An observation has been done on the differential stress and has been concluded that when the differential stress is high or low with low angles of approach the hydraulic fracture releases the natural fracture. A numerical method known as eXtended Finite Element Method (XFEM) model is developed that demonstrated hydraulic fracture proliferation, and to interact with fracture in natural fractured reservoirs. This model helps in proliferating the cracks and fractures. The crack is not modeled as geometric entity in conventional finite element method and this feature proves to be an advantage in using XFEM.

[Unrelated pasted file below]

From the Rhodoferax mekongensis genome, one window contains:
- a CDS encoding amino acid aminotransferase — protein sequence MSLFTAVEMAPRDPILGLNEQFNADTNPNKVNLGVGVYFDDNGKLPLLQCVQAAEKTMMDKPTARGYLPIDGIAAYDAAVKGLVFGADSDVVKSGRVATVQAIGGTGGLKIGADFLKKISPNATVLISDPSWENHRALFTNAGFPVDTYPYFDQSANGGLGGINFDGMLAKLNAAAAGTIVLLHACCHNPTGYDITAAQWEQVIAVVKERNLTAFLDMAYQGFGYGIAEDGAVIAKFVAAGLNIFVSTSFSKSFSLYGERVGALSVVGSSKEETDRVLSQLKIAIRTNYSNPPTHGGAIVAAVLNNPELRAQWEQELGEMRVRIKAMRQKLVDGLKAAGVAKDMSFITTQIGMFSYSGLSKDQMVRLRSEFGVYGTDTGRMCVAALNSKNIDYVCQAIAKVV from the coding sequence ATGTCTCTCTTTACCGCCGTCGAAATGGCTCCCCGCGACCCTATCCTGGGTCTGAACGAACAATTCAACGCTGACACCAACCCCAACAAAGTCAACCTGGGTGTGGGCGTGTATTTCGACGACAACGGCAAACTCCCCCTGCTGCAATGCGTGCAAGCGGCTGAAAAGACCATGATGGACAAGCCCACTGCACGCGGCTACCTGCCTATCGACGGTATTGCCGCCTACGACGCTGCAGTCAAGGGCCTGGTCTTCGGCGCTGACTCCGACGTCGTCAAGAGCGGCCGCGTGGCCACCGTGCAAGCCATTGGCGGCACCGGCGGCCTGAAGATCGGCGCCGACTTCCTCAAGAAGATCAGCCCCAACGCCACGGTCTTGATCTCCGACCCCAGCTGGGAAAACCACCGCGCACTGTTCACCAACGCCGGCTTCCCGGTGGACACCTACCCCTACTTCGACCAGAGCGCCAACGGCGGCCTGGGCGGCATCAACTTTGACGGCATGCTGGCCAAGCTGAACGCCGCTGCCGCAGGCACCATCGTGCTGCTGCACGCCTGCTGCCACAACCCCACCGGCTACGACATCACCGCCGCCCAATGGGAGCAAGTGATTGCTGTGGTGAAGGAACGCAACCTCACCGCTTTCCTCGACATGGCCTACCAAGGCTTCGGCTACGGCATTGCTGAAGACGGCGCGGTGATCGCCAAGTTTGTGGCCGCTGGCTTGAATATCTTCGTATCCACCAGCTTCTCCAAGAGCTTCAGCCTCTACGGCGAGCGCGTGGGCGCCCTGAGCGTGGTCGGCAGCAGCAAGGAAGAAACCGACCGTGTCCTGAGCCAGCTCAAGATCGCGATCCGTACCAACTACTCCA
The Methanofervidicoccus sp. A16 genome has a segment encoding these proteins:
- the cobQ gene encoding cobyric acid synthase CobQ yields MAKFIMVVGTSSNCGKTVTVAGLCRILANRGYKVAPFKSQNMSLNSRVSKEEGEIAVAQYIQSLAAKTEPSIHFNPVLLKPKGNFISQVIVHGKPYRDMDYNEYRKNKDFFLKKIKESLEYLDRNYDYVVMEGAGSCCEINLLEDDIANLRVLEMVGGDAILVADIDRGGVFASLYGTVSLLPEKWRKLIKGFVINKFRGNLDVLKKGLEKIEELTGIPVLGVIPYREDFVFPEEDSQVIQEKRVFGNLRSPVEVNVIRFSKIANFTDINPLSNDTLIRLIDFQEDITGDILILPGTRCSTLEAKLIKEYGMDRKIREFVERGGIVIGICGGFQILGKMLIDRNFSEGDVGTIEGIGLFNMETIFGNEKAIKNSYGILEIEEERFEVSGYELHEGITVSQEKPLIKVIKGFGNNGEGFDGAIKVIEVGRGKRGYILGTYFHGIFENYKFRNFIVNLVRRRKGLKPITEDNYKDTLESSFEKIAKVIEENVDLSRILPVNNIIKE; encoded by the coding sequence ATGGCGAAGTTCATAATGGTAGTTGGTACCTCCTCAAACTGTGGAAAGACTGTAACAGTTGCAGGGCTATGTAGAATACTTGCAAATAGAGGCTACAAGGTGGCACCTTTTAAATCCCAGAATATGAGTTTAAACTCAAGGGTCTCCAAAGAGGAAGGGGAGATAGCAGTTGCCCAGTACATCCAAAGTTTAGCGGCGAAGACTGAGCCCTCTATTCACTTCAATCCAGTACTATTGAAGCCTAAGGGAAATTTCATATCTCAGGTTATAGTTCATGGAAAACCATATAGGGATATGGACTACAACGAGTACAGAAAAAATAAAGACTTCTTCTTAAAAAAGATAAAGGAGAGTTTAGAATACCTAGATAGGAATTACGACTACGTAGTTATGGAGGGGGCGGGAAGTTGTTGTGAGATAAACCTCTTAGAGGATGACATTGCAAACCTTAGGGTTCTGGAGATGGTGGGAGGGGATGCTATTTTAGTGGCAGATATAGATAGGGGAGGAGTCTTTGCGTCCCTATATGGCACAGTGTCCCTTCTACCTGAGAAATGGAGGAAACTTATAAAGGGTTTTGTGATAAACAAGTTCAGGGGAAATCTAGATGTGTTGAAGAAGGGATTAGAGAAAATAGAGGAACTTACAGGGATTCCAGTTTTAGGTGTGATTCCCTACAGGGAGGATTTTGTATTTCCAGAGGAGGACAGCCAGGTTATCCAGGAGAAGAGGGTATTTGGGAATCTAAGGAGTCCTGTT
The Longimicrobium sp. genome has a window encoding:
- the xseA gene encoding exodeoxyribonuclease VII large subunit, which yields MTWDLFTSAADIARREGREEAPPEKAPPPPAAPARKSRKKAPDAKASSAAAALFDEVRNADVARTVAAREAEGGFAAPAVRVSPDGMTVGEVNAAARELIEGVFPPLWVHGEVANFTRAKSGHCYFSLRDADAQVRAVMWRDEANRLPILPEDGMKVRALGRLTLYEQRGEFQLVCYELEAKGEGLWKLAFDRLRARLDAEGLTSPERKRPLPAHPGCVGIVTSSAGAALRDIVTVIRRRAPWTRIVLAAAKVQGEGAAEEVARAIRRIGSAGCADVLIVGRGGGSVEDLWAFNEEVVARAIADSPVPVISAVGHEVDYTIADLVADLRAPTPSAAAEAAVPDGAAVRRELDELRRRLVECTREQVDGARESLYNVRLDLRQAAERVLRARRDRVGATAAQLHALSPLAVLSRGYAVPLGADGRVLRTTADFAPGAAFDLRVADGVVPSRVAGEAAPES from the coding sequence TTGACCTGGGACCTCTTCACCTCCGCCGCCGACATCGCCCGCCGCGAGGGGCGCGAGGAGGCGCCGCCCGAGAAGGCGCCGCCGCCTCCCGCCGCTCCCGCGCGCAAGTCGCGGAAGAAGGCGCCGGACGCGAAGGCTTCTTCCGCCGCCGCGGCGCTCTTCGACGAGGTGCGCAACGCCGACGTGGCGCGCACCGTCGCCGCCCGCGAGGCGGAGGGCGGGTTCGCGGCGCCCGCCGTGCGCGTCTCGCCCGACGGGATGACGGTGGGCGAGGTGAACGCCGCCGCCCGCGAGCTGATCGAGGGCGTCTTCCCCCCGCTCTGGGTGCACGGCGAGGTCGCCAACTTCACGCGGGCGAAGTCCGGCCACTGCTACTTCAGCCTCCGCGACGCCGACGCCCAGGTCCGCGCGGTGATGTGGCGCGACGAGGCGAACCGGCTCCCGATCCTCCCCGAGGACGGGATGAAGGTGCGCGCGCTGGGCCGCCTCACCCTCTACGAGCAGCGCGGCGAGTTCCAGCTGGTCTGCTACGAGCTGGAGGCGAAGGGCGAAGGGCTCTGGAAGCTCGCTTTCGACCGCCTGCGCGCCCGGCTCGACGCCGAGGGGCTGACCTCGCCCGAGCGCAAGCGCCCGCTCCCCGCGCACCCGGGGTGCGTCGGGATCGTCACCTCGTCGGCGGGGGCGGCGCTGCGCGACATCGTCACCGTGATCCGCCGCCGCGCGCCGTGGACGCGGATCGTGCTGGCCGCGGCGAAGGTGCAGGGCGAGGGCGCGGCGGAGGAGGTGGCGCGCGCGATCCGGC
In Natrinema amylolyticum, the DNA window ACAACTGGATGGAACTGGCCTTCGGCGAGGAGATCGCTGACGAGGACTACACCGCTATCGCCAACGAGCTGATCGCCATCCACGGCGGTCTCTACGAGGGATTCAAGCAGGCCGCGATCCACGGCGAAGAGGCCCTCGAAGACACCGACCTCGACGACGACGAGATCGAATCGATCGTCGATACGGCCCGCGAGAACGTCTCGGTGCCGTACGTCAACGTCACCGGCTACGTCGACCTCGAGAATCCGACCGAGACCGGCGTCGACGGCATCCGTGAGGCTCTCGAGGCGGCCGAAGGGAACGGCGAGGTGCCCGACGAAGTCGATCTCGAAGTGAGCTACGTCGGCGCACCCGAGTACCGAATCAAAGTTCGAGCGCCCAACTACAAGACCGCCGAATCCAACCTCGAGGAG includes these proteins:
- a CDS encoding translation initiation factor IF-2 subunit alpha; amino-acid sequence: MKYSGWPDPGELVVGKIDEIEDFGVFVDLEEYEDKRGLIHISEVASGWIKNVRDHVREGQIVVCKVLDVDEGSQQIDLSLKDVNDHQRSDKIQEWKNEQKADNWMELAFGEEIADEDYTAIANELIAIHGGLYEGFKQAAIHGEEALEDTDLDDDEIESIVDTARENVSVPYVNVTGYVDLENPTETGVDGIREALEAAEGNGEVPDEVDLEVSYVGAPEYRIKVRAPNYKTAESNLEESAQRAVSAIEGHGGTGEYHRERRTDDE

This new geo-mechanical approach through the XFEM model also notifies that the natural fracture starts to debond from quite a few meters before it can intersect with the hydraulic fracture, and the diversion of the hydraulic fracture occurs before it can intersect with the natural fracture. From the study on the XFEM model it can also be concluded that the diversion of hydraulic fracture with differential stress can be decreased by high net pressure, and this amount of tensile pressure is certainly required to fracture the naturally fractured reservoirs’. The studies on XFEM model such as hydraulic fracture intersecting the pre-existing natural fracture; reservoir rock parameters, debonding, and diversion of hydraulic fracture clearly explain the performance of hydraulic fracturing in naturally fractured reservoirs.